Your To Do List For Open Enrollment
By David Dierking
Over the next couple of months, employees all across the country will begin receiving their annual open enrollment information packets from Human Resources. For most, this will be the one chance a year to select which insurance plans and benefits you’ll have for all of 2011. With only one shot, it’s not a process you should take lightly.
While some employers will automatically default to last year’s selections if you don’t do anything, that’s not an invitation to ignore the choices in front of you. With factors such as marriage, divorce, birth of a new child, major surgery and retirement changing all the time, you’ll need to spend at least some time trying to anticipate your needs for the coming year. If you don’t, you could be needlessly spending hundreds of dollars on costs that could have been avoided.
With open enrollment time just around the corner, here are a few particular areas that you should spend extra attention on.
Flexible Spending Accounts
If you have planned medical expenses (co-pays from doctor visits, medications, surgeries, pregnancy, etc.) or dependent care expenses (day care), you’d be wise to take advantage of this option. Any money put into a medical care or dependent care flexible spending account is pre-tax so putting a couple thousand dollars into an account can save you hundreds of dollars in taxes. Make sure you plan your estimated expenses carefully though because you forfeit any amount that’s left over at the end of the year.
High Deductible Insurance Plans
Similar to the flexible spending accounts, your choice of insurance plans should depend in part on any planned medical expenses. You won’t be able to predict everything that could happen but any expected costs could swing your choice. The high deductible plan could be more appropriate for those who are healthy with little expected medical costs. The lower monthly premiums could save you money. Conversely, if you’re planning the birth of a child or a major surgery, you may want to choose the regular plan so as to not pay too much out of pocket.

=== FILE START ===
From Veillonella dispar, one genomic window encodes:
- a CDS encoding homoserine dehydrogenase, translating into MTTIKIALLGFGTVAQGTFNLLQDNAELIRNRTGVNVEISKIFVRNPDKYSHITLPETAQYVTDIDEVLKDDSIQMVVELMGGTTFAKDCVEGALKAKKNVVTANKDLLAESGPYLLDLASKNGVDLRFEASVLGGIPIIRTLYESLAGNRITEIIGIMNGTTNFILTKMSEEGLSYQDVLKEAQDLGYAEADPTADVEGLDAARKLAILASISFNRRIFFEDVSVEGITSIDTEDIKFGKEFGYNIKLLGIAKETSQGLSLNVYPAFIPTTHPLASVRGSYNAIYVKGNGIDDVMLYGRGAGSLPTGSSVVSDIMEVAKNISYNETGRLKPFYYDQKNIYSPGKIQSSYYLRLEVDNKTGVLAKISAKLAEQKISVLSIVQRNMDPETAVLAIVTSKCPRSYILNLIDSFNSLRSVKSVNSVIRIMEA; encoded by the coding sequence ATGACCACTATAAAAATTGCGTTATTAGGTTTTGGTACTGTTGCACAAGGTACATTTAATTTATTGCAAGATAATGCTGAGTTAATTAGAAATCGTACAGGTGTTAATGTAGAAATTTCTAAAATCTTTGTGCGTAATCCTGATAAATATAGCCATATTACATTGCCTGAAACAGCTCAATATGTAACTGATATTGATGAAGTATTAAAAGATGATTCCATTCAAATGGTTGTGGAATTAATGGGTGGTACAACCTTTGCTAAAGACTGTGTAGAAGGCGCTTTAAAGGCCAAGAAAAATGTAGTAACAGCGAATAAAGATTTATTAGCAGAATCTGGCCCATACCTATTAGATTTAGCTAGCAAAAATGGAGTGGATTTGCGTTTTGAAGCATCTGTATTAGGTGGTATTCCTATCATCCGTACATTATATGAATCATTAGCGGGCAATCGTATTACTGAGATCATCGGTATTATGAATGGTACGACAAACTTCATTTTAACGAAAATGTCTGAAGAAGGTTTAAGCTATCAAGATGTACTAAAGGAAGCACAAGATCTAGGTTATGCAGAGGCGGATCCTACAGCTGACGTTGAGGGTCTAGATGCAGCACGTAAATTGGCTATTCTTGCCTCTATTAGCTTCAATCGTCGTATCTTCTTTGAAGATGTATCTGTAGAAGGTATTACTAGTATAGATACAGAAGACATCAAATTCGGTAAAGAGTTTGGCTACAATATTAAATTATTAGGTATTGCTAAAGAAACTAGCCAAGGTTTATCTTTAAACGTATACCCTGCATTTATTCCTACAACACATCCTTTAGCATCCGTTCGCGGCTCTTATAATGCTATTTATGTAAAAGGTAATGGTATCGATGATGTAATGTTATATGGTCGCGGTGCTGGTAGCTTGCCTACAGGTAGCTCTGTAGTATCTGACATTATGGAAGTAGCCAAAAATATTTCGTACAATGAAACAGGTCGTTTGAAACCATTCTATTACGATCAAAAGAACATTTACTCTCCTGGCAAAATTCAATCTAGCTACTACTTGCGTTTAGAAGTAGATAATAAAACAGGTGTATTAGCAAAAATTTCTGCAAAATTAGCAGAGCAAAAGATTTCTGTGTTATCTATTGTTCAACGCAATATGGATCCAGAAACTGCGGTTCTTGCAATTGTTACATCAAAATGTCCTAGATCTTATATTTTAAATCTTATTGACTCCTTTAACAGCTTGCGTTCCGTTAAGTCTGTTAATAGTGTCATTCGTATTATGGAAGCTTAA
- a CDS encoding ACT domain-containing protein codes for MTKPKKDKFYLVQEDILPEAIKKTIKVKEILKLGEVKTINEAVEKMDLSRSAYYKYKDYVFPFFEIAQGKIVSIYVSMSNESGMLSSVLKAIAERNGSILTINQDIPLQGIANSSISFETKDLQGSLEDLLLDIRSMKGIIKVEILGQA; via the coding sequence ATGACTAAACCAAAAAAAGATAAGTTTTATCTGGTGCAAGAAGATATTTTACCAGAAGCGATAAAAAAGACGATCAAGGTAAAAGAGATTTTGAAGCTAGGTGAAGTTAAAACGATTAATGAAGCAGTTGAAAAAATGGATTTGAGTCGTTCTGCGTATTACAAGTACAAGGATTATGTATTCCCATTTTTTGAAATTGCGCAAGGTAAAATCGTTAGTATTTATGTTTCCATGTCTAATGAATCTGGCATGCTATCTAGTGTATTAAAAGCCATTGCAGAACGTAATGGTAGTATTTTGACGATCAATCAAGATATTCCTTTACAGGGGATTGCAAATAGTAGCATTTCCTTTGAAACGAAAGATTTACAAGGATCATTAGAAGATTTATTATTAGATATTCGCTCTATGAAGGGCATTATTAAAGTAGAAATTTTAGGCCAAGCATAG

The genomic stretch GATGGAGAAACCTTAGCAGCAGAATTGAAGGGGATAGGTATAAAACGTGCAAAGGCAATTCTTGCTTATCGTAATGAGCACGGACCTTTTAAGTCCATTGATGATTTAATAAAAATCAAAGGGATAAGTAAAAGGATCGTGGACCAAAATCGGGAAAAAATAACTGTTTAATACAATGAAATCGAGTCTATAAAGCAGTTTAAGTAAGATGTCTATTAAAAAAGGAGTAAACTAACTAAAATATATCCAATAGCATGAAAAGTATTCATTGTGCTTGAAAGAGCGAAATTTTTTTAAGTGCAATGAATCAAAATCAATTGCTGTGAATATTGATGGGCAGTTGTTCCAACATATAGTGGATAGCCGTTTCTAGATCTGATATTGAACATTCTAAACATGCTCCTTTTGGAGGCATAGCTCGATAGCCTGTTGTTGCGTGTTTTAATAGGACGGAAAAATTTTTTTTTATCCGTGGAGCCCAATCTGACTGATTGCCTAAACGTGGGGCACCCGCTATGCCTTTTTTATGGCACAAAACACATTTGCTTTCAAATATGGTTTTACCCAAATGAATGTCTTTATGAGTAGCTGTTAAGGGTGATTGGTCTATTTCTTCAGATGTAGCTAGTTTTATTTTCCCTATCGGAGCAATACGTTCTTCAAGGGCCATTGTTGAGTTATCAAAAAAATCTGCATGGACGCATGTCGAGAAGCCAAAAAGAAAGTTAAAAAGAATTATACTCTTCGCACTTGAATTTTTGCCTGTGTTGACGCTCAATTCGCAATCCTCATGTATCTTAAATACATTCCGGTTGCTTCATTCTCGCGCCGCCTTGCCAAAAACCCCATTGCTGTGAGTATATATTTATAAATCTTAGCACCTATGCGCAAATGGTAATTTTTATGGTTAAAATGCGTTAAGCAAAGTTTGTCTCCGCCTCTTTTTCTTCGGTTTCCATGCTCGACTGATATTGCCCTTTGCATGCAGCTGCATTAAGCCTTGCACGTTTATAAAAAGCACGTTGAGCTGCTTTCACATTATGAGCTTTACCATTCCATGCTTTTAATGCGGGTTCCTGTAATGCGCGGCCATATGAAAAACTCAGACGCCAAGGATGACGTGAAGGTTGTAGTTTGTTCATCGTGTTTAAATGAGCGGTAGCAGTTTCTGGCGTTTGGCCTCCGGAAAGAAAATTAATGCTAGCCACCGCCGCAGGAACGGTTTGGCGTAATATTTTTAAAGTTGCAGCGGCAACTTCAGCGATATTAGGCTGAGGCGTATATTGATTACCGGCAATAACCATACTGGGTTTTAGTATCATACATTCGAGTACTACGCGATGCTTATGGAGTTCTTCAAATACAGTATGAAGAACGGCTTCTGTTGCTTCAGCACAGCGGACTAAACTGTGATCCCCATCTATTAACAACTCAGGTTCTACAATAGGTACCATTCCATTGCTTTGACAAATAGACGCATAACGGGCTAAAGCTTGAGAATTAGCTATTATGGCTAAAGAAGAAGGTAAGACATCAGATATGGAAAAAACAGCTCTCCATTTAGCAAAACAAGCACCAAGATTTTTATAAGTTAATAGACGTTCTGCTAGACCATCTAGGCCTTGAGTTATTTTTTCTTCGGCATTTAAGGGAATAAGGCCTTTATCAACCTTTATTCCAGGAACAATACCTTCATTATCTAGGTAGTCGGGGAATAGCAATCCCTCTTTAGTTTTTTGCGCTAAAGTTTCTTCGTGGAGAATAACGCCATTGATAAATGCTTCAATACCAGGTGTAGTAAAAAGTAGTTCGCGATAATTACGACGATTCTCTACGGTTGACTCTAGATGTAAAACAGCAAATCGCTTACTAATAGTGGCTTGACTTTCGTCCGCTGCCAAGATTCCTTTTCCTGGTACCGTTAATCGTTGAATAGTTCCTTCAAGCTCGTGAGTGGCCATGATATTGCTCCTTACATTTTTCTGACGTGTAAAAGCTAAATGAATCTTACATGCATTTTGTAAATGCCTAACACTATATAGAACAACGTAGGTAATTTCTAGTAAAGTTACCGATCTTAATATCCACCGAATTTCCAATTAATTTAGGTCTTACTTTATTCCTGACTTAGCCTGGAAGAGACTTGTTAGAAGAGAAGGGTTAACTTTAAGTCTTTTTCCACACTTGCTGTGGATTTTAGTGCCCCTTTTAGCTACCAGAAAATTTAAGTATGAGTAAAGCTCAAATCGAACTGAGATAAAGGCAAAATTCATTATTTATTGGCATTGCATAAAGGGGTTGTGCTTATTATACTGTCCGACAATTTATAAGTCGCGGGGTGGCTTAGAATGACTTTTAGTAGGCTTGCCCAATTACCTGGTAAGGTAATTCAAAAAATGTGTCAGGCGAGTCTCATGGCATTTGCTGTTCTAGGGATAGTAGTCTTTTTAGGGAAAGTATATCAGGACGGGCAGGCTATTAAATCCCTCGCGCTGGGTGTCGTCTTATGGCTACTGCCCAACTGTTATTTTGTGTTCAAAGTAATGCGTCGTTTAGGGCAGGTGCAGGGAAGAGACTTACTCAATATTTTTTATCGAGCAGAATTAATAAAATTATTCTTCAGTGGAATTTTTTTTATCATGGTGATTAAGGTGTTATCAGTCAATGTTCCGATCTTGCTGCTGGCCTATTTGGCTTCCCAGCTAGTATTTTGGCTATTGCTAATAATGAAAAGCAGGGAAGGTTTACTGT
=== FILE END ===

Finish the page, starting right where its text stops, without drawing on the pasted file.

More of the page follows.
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Spousal Coverage Cost
One of the tricks that many employers have been using lately to trim their own costs is to charge you ($75 per month is typical) to have your spouse on your company’s insurance plan. With this additional charge, it’s increasingly making more sense for you and your spouse to sign up for the individual insurance plans at your respective employers instead of the family insurance plan. Check out your options and the costs of each so you’re not needlessly spending money on premiums.
Employee Stock Purchase Plans
Publicly traded companies often times offer their employees an ownership share of the company through stock purchase plans at a discount price. There’s a chance that this may be your only chance this year to enroll for it so think if you want to take advantage of it.
401k Plan Contributions
You can typically change your retirement plan contributions at any time throughout the year but this might be a good time to review your choices and make sure they’re still in line with your goals. This would go for both the amount you’re contributing and what you’re investing in.
Photo credit: C-Towner
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